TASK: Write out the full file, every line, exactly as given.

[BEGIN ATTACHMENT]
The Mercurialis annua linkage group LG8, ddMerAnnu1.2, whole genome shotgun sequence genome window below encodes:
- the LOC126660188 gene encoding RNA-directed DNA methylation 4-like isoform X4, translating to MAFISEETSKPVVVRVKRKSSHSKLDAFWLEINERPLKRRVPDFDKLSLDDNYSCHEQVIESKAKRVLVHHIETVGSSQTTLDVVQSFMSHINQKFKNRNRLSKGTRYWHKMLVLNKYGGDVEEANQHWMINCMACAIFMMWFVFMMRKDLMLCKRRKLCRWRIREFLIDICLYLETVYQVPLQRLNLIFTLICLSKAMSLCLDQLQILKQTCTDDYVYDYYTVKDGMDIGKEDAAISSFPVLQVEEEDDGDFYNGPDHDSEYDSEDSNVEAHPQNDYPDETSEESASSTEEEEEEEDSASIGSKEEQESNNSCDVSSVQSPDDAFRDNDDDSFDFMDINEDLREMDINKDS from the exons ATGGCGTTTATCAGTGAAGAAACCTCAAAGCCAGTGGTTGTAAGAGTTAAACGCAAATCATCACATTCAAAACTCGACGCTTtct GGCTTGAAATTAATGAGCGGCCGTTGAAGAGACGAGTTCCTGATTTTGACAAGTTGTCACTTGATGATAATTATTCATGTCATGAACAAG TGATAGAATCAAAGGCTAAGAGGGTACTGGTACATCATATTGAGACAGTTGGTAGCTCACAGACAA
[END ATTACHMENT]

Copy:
The Mercurialis annua linkage group LG8, ddMerAnnu1.2, whole genome shotgun sequence genome window below encodes:
- the LOC126660188 gene encoding RNA-directed DNA methylation 4-like isoform X4, translating to MAFISEETSKPVVVRVKRKSSHSKLDAFWLEINERPLKRRVPDFDKLSLDDNYSCHEQVIESKAKRVLVHHIETVGSSQTTLDVVQSFMSHINQKFKNRNRLSKGTRYWHKMLVLNKYGGDVEEANQHWMINCMACAIFMMWFVFMMRKDLMLCKRRKLCRWRIREFLIDICLYLETVYQVPLQRLNLIFTLICLSKAMSLCLDQLQILKQTCTDDYVYDYYTVKDGMDIGKEDAAISSFPVLQVEEEDDGDFYNGPDHDSEYDSEDSNVEAHPQNDYPDETSEESASSTEEEEEEEDSASIGSKEEQESNNSCDVSSVQSPDDAFRDNDDDSFDFMDINEDLREMDINKDS from the exons ATGGCGTTTATCAGTGAAGAAACCTCAAAGCCAGTGGTTGTAAGAGTTAAACGCAAATCATCACATTCAAAACTCGACGCTTtct GGCTTGAAATTAATGAGCGGCCGTTGAAGAGACGAGTTCCTGATTTTGACAAGTTGTCACTTGATGATAATTATTCATGTCATGAACAAG TGATAGAATCAAAGGCTAAGAGGGTACTGGTACATCATATTGAGACAGTTGGTAGCTCACAGACAA